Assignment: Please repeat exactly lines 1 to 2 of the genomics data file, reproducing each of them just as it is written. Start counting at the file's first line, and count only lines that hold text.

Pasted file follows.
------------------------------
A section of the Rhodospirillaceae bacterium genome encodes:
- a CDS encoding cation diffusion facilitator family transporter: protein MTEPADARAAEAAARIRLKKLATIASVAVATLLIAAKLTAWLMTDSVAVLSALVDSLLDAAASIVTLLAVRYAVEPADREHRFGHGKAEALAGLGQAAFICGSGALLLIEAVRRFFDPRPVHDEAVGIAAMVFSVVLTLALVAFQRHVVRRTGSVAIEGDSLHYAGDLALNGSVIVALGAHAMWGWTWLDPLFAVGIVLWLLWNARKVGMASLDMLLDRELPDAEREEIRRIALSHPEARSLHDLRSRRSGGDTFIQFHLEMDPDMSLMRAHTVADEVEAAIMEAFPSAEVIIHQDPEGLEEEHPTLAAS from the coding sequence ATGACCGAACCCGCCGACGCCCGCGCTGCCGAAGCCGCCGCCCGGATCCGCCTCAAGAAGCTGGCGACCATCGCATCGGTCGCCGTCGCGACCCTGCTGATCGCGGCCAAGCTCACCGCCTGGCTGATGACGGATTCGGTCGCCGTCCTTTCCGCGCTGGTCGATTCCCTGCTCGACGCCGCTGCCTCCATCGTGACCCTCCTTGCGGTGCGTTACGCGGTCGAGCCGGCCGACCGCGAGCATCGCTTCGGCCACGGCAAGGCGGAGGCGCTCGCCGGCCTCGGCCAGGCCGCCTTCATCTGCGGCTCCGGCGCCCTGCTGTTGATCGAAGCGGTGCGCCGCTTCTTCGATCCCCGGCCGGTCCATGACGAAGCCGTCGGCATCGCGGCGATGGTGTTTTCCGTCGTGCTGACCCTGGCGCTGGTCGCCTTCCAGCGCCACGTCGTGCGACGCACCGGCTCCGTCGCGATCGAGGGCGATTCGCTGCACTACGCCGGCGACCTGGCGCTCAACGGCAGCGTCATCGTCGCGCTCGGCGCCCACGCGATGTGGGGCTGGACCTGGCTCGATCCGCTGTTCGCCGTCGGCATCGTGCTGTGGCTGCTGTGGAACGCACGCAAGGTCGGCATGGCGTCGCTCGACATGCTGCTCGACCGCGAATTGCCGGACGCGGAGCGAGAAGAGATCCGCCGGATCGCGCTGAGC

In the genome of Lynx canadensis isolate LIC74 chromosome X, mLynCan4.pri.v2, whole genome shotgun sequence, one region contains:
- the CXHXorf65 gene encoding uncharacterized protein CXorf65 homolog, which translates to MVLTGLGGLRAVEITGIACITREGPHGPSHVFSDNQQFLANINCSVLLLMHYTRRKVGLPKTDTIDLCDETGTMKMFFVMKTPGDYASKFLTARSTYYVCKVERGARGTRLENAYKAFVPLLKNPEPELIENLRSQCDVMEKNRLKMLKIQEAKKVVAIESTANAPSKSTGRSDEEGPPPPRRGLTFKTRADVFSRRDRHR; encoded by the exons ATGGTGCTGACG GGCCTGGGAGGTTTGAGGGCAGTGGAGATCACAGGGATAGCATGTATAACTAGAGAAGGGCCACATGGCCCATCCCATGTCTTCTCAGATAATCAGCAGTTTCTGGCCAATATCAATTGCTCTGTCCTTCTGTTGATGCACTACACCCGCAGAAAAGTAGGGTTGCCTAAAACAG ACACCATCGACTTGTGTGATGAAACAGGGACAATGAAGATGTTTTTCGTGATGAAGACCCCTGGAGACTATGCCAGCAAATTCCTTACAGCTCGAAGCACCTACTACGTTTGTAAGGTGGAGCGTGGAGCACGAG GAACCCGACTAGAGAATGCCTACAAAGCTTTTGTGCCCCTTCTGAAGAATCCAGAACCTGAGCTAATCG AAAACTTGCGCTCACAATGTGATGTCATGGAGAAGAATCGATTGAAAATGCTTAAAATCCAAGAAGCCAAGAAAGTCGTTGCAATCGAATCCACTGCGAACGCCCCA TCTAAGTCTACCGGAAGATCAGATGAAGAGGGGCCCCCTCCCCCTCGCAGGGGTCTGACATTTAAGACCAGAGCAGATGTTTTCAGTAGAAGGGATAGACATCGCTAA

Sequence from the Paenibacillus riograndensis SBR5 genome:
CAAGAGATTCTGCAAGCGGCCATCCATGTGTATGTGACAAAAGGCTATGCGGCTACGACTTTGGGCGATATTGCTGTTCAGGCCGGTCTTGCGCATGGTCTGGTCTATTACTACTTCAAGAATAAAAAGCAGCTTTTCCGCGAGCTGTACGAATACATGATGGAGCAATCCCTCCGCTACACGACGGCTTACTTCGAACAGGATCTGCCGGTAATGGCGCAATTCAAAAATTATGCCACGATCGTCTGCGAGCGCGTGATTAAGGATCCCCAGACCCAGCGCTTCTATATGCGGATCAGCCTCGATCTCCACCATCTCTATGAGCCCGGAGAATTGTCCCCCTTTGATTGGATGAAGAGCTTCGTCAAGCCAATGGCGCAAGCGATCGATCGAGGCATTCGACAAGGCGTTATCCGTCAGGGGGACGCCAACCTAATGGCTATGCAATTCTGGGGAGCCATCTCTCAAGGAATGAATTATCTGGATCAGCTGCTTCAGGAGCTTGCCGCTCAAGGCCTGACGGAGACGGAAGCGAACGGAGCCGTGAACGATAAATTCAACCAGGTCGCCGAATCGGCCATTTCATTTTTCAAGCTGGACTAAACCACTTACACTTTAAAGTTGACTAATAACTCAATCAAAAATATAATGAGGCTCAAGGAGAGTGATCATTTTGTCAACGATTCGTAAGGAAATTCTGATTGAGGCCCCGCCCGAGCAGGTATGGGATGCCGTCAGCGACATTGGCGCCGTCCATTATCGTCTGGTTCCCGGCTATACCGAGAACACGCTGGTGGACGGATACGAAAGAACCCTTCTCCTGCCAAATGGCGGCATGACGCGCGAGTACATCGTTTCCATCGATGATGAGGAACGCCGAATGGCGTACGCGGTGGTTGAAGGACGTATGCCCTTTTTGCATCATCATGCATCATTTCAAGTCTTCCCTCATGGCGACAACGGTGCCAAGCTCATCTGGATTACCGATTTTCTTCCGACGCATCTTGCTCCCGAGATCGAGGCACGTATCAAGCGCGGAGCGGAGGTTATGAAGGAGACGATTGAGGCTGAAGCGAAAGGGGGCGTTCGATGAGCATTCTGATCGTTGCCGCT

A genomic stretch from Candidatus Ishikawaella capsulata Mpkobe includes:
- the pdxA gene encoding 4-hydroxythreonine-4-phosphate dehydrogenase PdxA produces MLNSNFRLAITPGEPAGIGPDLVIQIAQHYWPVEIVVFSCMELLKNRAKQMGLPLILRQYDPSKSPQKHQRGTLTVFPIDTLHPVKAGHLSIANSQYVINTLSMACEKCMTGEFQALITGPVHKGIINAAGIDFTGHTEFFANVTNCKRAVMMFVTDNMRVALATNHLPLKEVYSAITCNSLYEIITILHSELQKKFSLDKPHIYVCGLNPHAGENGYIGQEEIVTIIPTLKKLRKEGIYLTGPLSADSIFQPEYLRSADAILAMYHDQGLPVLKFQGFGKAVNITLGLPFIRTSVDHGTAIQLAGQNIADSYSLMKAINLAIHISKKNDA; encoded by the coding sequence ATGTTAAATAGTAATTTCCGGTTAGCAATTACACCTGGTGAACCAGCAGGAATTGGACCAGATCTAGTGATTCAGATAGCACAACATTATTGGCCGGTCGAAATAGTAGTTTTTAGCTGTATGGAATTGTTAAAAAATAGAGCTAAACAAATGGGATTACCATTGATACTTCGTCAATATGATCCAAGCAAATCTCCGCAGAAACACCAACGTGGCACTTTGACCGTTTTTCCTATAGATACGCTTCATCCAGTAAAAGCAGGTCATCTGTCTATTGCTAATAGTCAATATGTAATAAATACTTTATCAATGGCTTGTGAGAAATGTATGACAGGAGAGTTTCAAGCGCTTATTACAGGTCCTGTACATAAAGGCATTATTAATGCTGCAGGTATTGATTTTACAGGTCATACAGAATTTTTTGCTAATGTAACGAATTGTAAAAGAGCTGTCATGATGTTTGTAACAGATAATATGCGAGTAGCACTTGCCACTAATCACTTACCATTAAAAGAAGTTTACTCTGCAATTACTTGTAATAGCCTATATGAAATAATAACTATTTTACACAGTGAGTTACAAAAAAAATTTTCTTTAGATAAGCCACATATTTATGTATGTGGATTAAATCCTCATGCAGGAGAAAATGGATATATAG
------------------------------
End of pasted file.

A section of the Rhodospirillaceae bacterium genome encodes:
- a CDS encoding cation diffusion facilitator family transporter: protein MTEPADARAAEAAARIRLKKLATIASVAVATLLIAAKLTAWLMTDSVAVLSALVDSLLDAAASIVTLLAVRYAVEPADREHRFGHGKAEALAGLGQAAFICGSGALLLIEAVRRFFDPRPVHDEAVGIAAMVFSVVLTLALVAFQRHVVRRTGSVAIEGDSLHYAGDLALNGSVIVALGAHAMWGWTWLDPLFAVGIVLWLLWNARKVGMASLDMLLDRELPDAEREEIRRIALSHPEARSLHDLRSRRSGGDTFIQFHLEMDPDMSLMRAHTVADEVEAAIMEAFPSAEVIIHQDPEGLEEEHPTLAAS from the coding sequence ATGACCGAACCCGCCGACGCCCGCGCTGCCGAAGCCGCCGCCCGGATCCGCCTCAAGAAGCTGGCGACCATCGCATCGGTCGCCGTCGCGACCCTGCTGATCGCGGCCAAGCTCACCGCCTGGCTGATGACGGATTCGGTCGCCGTCCTTTCCGCGCTGGTCGATTCCCTGCTCGACGCCGCTGCCTCCATCGTGACCCTCCTTGCGGTGCGTTACGCGGTCGAGCCGGCCGACCGCGAGCATCGCTTCGGCCACGGCAAGGCGGAGGCGCTCGCCGGCCTCGGCCAGGCCGCCTTCATCTGCGGCTCCGGCGCCCTGCTGTTGATCGAAGCGGTGCGCCGCTTCTTCGATCCCCGGCCGGTCCATGACGAAGCCGTCGGCATCGCGGCGATGGTGTTTTCCGTCGTGCTGACCCTGGCGCTGGTCGCCTTCCAGCGCCACGTCGTGCGACGCACCGGCTCCGTCGCGATCGAGGGCGATTCGCTGCACTACGCCGGCGACCTGGCGCTCAACGGCAGCGTCATCGTCGCGCTCGGCGCCCACGCGATGTGGGGCTGGACCTGGCTCGATCCGCTGTTCGCCGTCGGCATCGTGCTGTGGCTGCTGTGGAACGCACGCAAGGTCGGCATGGCGTCGCTCGACATGCTGCTCGACCGCGAATTGCCGGACGCGGAGCGAGAAGAGATCCGCCGGATCGCGCTGAGC